Give Your Site a Definition
by Jamie Kiley
On your own website, it's obvious to you what your company does and what your site is
all about. However, the odds are high that your visitors won't automatically know that
information the first time they come to your site.
It's up to you to sum things up for your visitors so they can immediately understand
the basic focus of your company or organization, as well as the services you offer.
That's where a site definition comes in. A site definition is a concise, objective
statement explaining what a site does. (If the term "site definition" is new to
you, there's a reason--I coined it!) It's basically a one-sentence summary of the focus of
Here are a few examples of good site definitions:
"Your source for in-depth computer hardware info"
"Job search for technology professionals" (http://www.dice.com)
"Website evaluations from a scientific angle" (http://www.stinkagefactor.com)
Sometimes, you can get away with a super short definition. For example, the definition on
our company's website (http://www.kianta.com) is just two words: "Web
The site definition should generally appear in the upper left corner of the page near
the logo. It shouldn't be an obtrusive part of the design, but it should definitely be
available for visitors to see.
Placing a site definition on your pages has two benefits. The first one is for
yourself: A site definition helps you stay focused. When you force yourself to summarize
your purpose in a single sentence, it's a 3-second, easy-to-remember plan for where your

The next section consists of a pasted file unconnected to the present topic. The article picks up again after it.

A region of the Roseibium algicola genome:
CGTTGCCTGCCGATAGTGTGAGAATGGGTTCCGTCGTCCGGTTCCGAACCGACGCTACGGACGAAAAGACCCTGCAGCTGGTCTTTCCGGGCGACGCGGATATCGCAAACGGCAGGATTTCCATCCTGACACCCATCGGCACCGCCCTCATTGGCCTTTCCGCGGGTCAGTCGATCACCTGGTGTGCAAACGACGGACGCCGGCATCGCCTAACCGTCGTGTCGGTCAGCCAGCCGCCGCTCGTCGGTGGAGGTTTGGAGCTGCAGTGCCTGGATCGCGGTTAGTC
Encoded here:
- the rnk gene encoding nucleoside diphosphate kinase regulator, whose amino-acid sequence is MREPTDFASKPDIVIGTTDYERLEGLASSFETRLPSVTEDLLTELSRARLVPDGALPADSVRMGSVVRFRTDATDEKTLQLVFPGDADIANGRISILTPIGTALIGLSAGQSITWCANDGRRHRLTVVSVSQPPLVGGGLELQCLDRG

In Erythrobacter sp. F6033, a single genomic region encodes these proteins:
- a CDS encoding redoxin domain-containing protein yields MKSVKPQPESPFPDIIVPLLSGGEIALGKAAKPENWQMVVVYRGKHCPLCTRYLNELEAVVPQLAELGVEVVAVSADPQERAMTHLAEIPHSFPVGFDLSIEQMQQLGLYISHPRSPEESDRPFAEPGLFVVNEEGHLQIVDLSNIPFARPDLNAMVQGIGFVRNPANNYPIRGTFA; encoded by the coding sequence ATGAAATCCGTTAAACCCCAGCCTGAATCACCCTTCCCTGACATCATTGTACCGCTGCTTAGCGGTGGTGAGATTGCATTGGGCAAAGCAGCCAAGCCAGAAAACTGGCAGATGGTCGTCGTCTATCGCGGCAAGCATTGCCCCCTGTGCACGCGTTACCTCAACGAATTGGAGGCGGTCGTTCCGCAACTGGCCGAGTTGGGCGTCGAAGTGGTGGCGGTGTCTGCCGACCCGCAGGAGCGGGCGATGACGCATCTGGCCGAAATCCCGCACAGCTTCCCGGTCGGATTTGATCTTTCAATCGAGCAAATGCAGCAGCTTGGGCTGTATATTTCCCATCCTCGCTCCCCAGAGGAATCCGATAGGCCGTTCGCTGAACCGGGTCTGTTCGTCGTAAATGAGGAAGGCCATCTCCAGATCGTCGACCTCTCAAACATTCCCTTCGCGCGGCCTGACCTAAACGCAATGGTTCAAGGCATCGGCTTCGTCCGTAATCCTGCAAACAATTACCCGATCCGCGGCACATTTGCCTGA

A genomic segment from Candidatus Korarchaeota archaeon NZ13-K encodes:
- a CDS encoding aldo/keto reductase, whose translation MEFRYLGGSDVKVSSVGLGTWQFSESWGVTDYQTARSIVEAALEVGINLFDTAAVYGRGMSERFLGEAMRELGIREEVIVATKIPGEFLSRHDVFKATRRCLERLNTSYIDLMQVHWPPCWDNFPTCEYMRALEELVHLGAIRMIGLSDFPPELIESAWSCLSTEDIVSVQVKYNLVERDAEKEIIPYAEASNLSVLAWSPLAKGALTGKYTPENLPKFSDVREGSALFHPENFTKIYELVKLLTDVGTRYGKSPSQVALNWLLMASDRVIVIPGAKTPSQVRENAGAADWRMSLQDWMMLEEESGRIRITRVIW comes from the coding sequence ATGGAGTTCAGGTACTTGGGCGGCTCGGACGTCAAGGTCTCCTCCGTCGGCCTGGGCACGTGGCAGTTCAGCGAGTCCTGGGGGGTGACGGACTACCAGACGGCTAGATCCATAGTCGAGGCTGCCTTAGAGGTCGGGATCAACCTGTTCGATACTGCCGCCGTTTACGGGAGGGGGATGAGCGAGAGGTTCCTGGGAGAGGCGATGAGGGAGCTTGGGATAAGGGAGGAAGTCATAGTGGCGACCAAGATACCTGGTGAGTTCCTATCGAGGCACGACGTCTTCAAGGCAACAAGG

site needs to go and what you need to work toward in your own planning for your site. This
can help prevent you from getting off track and winding up with a disorganized, unfocused
The second benefit is for your visitors. A site definition explains in a single phrase
the basics of what visitors can find on your site. This is crucial, since many visitors
will not have a clear understanding of what your company does. Your copy can help with
this somewhat, but sales copy is generally unobjective, and it can take a while for the
visitor to understand what it is you're selling. Although it is important to have
sales-oriented copy, sometimes visitors just feel like saying, "But what do you
Here are three tips for writing an effective site definition:
1. Be objective.
If you aren't objective in your definition, the definition will lose credibility. Avoid
saying things like "We're #1!" A site definition is not the place to use
persuasive, hyped-up language.
2. Be specific.
A definition isn't the same as a tagline. Taglines are usually catchy phrases that
don't necessarily help visitors understand your services. For example, XO's tagline
(http://www.xo.com) is "Not just talk." This phrase doesn't actually define
anything, so it doesn't help visitors understand the company. The same is true with Nike's
tagline, "Just do it."
3. Don't use jargon.
If you use terms that don't make sense to your visitors, the definition isn't going to
help, because the definition itself will have to be defined. Try not to use words that
aren't part of everyday English.
The exception would be if you know your target audience will understand some jargon.
For example, if you have a website geared toward programmers, it's ok to use the term PHP.
Although that term isn't an everyday word to most people, it is an everyday word to a
There are a few cases in which you probably wouldn't need a site definition.
Occasionally, a site's main page makes it so obvious what the site sells that a definition
isn't really necessary. However, this is rare, even for well-designed sites. It's
difficult to explain what your site is all about as clearly and succinctly as you can with
A site definition would also not be necessary if your domain name is very descriptive.
For example, UnixHoster.com or petproducts.com. These domains give a fairly good
indication of the services provided on those sites.
Aside from these exceptions, most other sites would benefit from a clear, concise
definition. What's yours?
There are 605.6 million people online. Can they find your business? Jamie Kiley creates
powerful and engaging websites that make sure YOUR company gets noticed. Visit http://www.kianta.com for a free quote.
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